Tesla CEO Elon Musk checks out the Model Y during its unveiling in March. (Tesla via YouTube) Tesla is aiming to raise up to $2.3 billion in newly announced offerings of stock and convertible notes, just a week after CEO Elon Musk told analysts that the . Musk himself will purchase an additional $10 million of common stock, Tesla said today in a . That would add to his status as the electric-car company’s largest shareholder, with roughly 20 percent of Tesla’s shares. The share price was more than 3.5 percent above the previous day’s close during midday trading today. Wedbush Securities analyst Dan Ives said in a note to investors that the offerings were a “clear net positive for Tesla” because they cleared up long-lingering uncertainty over whether Tesla would have enough cash on hand to meet upcoming debt payments. One of the offerings announced today will make $650 million in common stock available, while the second offering calls for the issuance of up to $1.35 billion in convertible senior notes due in 2024. There’s also a 30-day option for underwriters to purchase up to an additional 15% of each offering. If all the options are exercised, the gross proceeds would come to about $2.3 billion before discounts and expenses, Tesla said. Goldman Sachs and Citigroup are acting as joint lead managers for the offering, with involvement as well from BofA Merrill Lynch, Deutsche Bank Securities, Morgan Stanley, Credit Suisse, Societe Generale and Wells Fargo Securities. The company said it would “use the net proceeds to further strengthen its balance sheet, as well as for general corporate purposes.” In last week’s financial report, Tesla for the first quarter of the year, after posting profits for the previous two quarters. Looking ahead, the company has ambitious plans to ramp up production of its Model 3 electric car and move ahead with projects ranging from its Semi truck, Model Y crossover SUV and all-electric pickup truck to electricity-generating solar roofs, a and car insurance. Some analysts worry about the effect of Tesla’s financial losses, the gradual fade-out of federal tax credits and rising competition in the electric-vehicle market. Such uncertainties, coupled with , have led to dramatic ups and downs in the share price over the past year. A year ago, for Tesla’s investors: “Do not buy if volatility is scary,” he said.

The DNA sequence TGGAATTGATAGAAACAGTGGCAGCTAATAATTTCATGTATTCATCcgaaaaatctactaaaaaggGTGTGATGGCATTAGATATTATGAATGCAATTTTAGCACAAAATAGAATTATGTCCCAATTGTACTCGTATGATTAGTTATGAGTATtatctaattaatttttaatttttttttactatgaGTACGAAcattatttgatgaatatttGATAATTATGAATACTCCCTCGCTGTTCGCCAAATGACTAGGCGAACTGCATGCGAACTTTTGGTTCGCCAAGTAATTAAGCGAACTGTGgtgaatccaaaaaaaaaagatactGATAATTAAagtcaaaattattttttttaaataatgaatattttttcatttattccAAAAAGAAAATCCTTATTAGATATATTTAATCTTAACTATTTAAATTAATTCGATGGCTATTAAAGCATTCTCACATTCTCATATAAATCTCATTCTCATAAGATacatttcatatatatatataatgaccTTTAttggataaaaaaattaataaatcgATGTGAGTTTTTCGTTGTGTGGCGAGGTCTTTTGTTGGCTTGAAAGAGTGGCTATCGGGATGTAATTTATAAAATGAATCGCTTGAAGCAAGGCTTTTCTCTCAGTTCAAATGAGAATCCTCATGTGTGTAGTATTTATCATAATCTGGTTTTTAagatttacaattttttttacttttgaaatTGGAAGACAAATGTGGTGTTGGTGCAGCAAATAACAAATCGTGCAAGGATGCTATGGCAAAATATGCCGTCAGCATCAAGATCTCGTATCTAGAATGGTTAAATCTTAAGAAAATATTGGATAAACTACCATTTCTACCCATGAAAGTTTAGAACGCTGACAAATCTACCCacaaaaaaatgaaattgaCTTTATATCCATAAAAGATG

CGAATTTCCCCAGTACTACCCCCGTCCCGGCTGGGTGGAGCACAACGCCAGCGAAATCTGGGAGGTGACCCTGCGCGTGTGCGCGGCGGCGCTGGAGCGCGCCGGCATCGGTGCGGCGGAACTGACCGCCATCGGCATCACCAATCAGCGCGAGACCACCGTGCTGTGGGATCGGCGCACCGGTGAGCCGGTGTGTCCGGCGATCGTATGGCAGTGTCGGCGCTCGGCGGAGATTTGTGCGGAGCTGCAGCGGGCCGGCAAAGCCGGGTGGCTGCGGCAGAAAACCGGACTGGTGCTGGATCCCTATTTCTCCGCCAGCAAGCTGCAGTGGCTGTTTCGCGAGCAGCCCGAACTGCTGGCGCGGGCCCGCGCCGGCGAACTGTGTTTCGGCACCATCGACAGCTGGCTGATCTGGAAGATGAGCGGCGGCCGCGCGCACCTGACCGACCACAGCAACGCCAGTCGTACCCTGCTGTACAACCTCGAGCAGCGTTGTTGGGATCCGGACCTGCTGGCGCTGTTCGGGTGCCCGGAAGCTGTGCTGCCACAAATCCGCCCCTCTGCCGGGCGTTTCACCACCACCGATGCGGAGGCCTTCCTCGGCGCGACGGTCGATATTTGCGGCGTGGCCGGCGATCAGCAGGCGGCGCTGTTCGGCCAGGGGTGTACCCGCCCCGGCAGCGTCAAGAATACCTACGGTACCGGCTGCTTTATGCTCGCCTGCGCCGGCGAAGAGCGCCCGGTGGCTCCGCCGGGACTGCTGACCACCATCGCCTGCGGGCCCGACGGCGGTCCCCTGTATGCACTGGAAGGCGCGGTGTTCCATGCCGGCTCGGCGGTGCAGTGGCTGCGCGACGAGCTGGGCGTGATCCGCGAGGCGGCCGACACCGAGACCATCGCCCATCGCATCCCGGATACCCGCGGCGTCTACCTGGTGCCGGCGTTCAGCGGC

Tesla CEO Elon Musk unveils the Model 3 electric car in 2016. (Tesla via YouTube) Tesla CEO Elon Musk has to keep his Twitter habit in check — and feels comfortable enough with the arrangement to refer to it in a teasing tweet. Friday’s settlement was a serious matter: Musk could have faced sanctions for contempt of court if he failed to patch up the rift with the SEC over whether he was following the terms of an . To refresh your memory, the SEC last September for incorrectly claiming on Twitter that he had secured funding to buy up publicly traded shares of the Tesla electric-car company and take the company private. Under the terms of the settlement of that fraud case, Musk and Tesla each paid a $20 million fine, Musk agreed to surrender his title as chairman, and he agreed to have tweets about Tesla reviewed in advance by a company overseer. (Some folks have referred to that person as Musk’s “Twitter sitter.”) During the months that followed, Musk made statements suggesting that he had a loose interpretation of what fell under the Twitter sitter’s purview, and in February he sent out a controversial Tesla-centric tweet that the company’s lawyers acknowledged wasn’t cleared in advance. Tesla made 0 cars in 2011, but will make around 500k in 2019 — Elon Musk (@elonmusk) That’s what set off the . U.S. District Judge Alison Nathan told Musk and the SEC to resolve their differences, and after a couple of extensions, the two parties finally filed the for Nathan’s review and likely approval. The consent motion gets specific about the topics that Musk will have to have the company overseer review before issuing written statements in venues ranging from Twitter to press releases and blog posts. (We’ve included the list at the end of this report.) Musk didn’t make any direct comments about the agreement, or how he’ll change his tweeting ways, but he did touch on the tiff in a Twitter conversation about his Twitter habit. (So meta!) Here’s how the exchange played out: sometimes i think Neuralink is already implanted in you… how can you keep up with all of your twitter mentions & pick which one is important or interesting to respond to!? — Evelyn Janeidy Arevalo (@JaneidyEve) Only see about 5% of mentions. No deep logic to those I answer. Aspirationally useful, but often whimsical. — Elon Musk (@elonmusk) It’s just me writing, so the foolish things I say are entirely my fault